SHAREHOLDER DOCUMENTATION IN THE UAE: STRUCTURING CONSIDERATIONS IN A DISPUTE CONTEXT
The nature of the legal framework in the United Arab Emirates means that almost all overseas parties wishing to do business ‘onshore’ (outside of the designated business zones known as ‘free zones’) must partner with a UAE national or an entity wholly owned by UAE nationals (although it should be noted that this is currently under review in certain sectors). Two of the principal options available to foreign businesses setting up in the UAE are to either register an overseas branch and enter into a contractual sponsorship agreement with the local party, or to establish a limited liability company (LLC) in which a majority of the issued shares (though not necessarily the economic rights) are held by the participating local.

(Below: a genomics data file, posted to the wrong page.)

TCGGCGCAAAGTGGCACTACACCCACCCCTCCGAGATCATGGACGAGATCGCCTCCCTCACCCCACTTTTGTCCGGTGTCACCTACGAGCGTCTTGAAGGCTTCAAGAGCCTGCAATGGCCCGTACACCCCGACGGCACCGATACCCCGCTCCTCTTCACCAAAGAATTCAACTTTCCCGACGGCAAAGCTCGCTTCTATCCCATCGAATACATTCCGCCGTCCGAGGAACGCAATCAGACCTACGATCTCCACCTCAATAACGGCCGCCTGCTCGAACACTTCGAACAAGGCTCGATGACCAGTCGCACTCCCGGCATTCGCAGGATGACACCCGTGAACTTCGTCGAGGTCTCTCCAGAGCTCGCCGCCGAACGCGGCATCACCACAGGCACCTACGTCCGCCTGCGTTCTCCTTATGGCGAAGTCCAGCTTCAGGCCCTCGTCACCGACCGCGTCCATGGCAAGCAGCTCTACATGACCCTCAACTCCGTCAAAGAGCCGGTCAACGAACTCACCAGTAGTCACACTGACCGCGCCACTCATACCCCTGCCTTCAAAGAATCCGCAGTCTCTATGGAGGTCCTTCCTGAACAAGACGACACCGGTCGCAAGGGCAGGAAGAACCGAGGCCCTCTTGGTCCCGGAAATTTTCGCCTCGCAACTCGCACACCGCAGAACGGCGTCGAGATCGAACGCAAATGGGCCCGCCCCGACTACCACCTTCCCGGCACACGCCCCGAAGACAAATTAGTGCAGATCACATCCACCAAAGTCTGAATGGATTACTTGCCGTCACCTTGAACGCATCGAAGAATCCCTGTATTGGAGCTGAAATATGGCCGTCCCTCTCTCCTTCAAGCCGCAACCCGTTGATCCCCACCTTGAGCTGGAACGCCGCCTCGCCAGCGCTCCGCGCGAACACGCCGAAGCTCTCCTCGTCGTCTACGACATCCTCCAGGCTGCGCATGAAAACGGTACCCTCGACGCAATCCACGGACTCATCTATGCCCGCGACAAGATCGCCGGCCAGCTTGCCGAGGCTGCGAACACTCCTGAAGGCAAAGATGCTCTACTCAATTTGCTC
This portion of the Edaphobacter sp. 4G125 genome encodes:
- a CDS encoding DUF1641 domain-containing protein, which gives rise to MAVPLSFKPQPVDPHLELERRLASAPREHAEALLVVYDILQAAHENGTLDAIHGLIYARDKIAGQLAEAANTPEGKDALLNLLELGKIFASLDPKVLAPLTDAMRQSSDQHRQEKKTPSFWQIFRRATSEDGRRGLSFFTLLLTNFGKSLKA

The benefits of a limited liability structure mean that the second option is commonly chosen, in which case documentation governing the relationship between the shareholders must be put in place. Inevitably, disputes between the parties can arise during the life of the business and there are a number of jurisdiction-specific considerations which overseas parties should be aware of when structuring the shareholder arrangements at the outset.
Jul-Sep 2015 issue
DLA Piper Middle East LLP